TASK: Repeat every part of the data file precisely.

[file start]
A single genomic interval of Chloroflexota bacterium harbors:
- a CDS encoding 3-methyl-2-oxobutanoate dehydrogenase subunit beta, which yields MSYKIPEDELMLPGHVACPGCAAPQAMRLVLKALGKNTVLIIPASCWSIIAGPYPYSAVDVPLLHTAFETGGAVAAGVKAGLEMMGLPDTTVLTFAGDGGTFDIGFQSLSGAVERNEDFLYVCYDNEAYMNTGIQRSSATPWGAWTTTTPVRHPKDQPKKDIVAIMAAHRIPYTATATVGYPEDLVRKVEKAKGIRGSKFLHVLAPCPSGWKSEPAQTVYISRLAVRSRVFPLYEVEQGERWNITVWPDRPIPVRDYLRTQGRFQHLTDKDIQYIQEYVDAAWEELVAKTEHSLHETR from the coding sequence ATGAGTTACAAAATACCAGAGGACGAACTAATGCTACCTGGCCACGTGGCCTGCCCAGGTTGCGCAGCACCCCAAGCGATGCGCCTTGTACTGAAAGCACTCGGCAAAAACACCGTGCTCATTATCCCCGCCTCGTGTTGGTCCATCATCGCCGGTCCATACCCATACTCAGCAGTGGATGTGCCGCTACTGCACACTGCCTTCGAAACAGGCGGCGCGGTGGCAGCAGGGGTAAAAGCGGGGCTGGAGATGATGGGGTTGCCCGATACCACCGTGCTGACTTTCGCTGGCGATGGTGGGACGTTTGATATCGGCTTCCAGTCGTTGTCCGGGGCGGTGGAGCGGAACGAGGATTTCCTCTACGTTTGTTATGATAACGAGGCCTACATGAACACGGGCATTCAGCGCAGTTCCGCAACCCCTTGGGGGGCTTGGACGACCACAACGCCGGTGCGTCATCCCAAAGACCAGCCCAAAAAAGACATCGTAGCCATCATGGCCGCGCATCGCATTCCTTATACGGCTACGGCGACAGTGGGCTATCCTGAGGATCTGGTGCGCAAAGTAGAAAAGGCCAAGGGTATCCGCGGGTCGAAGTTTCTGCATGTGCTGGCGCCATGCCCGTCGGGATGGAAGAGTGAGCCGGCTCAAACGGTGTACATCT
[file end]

A single genomic interval of Chloroflexota bacterium harbors:
- a CDS encoding 3-methyl-2-oxobutanoate dehydrogenase subunit beta, which yields MSYKIPEDELMLPGHVACPGCAAPQAMRLVLKALGKNTVLIIPASCWSIIAGPYPYSAVDVPLLHTAFETGGAVAAGVKAGLEMMGLPDTTVLTFAGDGGTFDIGFQSLSGAVERNEDFLYVCYDNEAYMNTGIQRSSATPWGAWTTTTPVRHPKDQPKKDIVAIMAAHRIPYTATATVGYPEDLVRKVEKAKGIRGSKFLHVLAPCPSGWKSEPAQTVYISRLAVRSRVFPLYEVEQGERWNITVWPDRPIPVRDYLRTQGRFQHLTDKDIQYIQEYVDAAWEELVAKTEHSLHETR from the coding sequence ATGAGTTACAAAATACCAGAGGACGAACTAATGCTACCTGGCCACGTGGCCTGCCCAGGTTGCGCAGCACCCCAAGCGATGCGCCTTGTACTGAAAGCACTCGGCAAAAACACCGTGCTCATTATCCCCGCCTCGTGTTGGTCCATCATCGCCGGTCCATACCCATACTCAGCAGTGGATGTGCCGCTACTGCACACTGCCTTCGAAACAGGCGGCGCGGTGGCAGCAGGGGTAAAAGCGGGGCTGGAGATGATGGGGTTGCCCGATACCACCGTGCTGACTTTCGCTGGCGATGGTGGGACGTTTGATATCGGCTTCCAGTCGTTGTCCGGGGCGGTGGAGCGGAACGAGGATTTCCTCTACGTTTGTTATGATAACGAGGCCTACATGAACACGGGCATTCAGCGCAGTTCCGCAACCCCTTGGGGGGCTTGGACGACCACAACGCCGGTGCGTCATCCCAAAGACCAGCCCAAAAAAGACATCGTAGCCATCATGGCCGCGCATCGCATTCCTTATACGGCTACGGCGACAGTGGGCTATCCTGAGGATCTGGTGCGCAAAGTAGAAAAGGCCAAGGGTATCCGCGGGTCGAAGTTTCTGCATGTGCTGGCGCCATGCCCGTCGGGATGGAAGAGTGAGCCGGCTCAAACGGTGTACATCT